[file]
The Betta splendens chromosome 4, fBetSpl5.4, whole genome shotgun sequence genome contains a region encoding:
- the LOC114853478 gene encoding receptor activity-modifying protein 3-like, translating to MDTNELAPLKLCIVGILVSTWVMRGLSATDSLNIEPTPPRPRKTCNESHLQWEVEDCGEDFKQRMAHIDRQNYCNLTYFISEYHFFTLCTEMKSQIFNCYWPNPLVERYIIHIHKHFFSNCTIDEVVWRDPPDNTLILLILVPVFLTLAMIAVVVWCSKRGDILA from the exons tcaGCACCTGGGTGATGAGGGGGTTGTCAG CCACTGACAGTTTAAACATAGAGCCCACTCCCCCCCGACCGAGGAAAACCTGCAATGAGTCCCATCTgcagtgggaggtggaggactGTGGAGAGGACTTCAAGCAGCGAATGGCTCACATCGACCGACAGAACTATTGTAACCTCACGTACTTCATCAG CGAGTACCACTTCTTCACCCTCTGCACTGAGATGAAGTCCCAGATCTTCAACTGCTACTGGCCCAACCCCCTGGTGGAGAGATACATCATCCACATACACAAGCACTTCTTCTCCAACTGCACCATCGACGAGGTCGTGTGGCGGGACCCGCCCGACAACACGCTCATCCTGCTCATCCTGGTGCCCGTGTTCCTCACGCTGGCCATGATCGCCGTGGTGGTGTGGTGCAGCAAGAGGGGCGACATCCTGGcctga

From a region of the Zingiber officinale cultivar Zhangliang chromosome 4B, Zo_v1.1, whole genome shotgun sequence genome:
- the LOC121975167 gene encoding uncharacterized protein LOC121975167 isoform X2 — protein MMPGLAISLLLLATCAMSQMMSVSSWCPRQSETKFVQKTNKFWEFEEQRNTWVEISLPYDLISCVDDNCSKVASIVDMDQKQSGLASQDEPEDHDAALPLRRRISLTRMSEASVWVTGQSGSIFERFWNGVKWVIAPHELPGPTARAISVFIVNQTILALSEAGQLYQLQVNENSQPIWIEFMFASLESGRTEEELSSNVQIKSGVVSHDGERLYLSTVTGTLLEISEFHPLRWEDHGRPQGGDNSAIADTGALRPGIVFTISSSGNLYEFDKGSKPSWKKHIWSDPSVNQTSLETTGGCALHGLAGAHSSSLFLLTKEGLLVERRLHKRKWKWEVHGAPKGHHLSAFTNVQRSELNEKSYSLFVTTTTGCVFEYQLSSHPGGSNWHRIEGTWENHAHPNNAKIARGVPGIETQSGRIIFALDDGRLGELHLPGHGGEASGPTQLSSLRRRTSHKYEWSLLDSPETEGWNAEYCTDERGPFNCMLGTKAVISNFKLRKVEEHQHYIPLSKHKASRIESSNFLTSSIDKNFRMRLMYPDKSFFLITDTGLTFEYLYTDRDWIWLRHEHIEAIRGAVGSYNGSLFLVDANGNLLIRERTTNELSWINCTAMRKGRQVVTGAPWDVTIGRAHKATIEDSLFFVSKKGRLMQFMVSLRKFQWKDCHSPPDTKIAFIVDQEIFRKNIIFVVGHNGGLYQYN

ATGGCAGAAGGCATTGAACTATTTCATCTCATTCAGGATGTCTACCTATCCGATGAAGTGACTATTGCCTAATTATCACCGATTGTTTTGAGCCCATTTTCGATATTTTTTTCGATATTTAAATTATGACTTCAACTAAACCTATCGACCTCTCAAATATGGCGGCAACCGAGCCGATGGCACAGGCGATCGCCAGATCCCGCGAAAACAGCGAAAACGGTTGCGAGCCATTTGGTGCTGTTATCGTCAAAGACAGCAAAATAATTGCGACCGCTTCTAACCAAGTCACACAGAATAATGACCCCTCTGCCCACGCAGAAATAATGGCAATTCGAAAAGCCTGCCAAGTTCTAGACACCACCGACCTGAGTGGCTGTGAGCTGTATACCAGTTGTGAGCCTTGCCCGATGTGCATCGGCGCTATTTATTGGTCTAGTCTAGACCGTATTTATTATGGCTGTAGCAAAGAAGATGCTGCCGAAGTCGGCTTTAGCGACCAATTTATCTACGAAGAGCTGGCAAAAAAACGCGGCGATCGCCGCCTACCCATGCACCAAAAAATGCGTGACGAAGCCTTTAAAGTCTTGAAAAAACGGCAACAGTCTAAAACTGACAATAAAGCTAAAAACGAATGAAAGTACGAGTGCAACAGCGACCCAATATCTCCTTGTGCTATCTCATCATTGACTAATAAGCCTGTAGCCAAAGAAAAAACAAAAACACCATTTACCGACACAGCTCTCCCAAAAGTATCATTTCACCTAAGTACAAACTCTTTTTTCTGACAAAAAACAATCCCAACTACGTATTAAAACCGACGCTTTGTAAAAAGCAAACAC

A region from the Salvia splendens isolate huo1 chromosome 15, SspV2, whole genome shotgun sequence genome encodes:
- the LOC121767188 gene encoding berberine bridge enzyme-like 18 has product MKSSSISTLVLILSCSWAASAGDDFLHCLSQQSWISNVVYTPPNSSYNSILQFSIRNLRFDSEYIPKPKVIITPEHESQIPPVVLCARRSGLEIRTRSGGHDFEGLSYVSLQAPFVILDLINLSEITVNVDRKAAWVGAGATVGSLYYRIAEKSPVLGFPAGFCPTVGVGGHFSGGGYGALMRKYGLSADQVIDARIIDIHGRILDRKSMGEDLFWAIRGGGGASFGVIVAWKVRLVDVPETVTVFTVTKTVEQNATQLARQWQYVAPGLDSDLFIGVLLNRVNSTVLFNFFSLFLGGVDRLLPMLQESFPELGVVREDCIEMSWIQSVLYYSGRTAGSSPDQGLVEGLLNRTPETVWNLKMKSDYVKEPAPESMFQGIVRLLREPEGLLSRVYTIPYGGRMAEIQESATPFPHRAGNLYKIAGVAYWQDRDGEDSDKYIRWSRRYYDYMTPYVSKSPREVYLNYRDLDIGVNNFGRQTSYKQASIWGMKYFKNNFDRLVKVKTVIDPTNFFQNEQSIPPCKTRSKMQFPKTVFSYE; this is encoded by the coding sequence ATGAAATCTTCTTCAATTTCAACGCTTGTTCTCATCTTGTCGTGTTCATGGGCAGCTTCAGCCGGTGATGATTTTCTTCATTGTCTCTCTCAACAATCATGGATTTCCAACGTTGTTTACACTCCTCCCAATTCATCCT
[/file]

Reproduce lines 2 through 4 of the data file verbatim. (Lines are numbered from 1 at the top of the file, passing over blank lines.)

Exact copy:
- the LOC114853478 gene encoding receptor activity-modifying protein 3-like, translating to MDTNELAPLKLCIVGILVSTWVMRGLSATDSLNIEPTPPRPRKTCNESHLQWEVEDCGEDFKQRMAHIDRQNYCNLTYFISEYHFFTLCTEMKSQIFNCYWPNPLVERYIIHIHKHFFSNCTIDEVVWRDPPDNTLILLILVPVFLTLAMIAVVVWCSKRGDILA from the exons tcaGCACCTGGGTGATGAGGGGGTTGTCAG CCACTGACAGTTTAAACATAGAGCCCACTCCCCCCCGACCGAGGAAAACCTGCAATGAGTCCCATCTgcagtgggaggtggaggactGTGGAGAGGACTTCAAGCAGCGAATGGCTCACATCGACCGACAGAACTATTGTAACCTCACGTACTTCATCAG CGAGTACCACTTCTTCACCCTCTGCACTGAGATGAAGTCCCAGATCTTCAACTGCTACTGGCCCAACCCCCTGGTGGAGAGATACATCATCCACATACACAAGCACTTCTTCTCCAACTGCACCATCGACGAGGTCGTGTGGCGGGACCCGCCCGACAACACGCTCATCCTGCTCATCCTGGTGCCCGTGTTCCTCACGCTGGCCATGATCGCCGTGGTGGTGTGGTGCAGCAAGAGGGGCGACATCCTGGcctga

From a region of the Zingiber officinale cultivar Zhangliang chromosome 4B, Zo_v1.1, whole genome shotgun sequence genome:
- the LOC121975167 gene encoding uncharacterized protein LOC121975167 isoform X2 — protein MMPGLAISLLLLATCAMSQMMSVSSWCPRQSETKFVQKTNKFWEFEEQRNTWVEISLPYDLISCVDDNCSKVASIVDMDQKQSGLASQDEPEDHDAALPLRRRISLTRMSEASVWVTGQSGSIFERFWNGVKWVIAPHELPGPTARAISVFIVNQTILALSEAGQLYQLQVNENSQPIWIEFMFASLESGRTEEELSSNVQIKSGVVSHDGERLYLSTVTGTLLEISEFHPLRWEDHGRPQGGDNSAIADTGALRPGIVFTISSSGNLYEFDKGSKPSWKKHIWSDPSVNQTSLETTGGCALHGLAGAHSSSLFLLTKEGLLVERRLHKRKWKWEVHGAPKGHHLSAFTNVQRSELNEKSYSLFVTTTTGCVFEYQLSSHPGGSNWHRIEGTWENHAHPNNAKIARGVPGIETQSGRIIFALDDGRLGELHLPGHGGEASGPTQLSSLRRRTSHKYEWSLLDSPETEGWNAEYCTDERGPFNCMLGTKAVISNFKLRKVEEHQHYIPLSKHKASRIESSNFLTSSIDKNFRMRLMYPDKSFFLITDTGLTFEYLYTDRDWIWLRHEHIEAIRGAVGSYNGSLFLVDANGNLLIRERTTNELSWINCTAMRKGRQVVTGAPWDVTIGRAHKATIEDSLFFVSKKGRLMQFMVSLRKFQWKDCHSPPDTKIAFIVDQEIFRKNIIFVVGHNGGLYQYN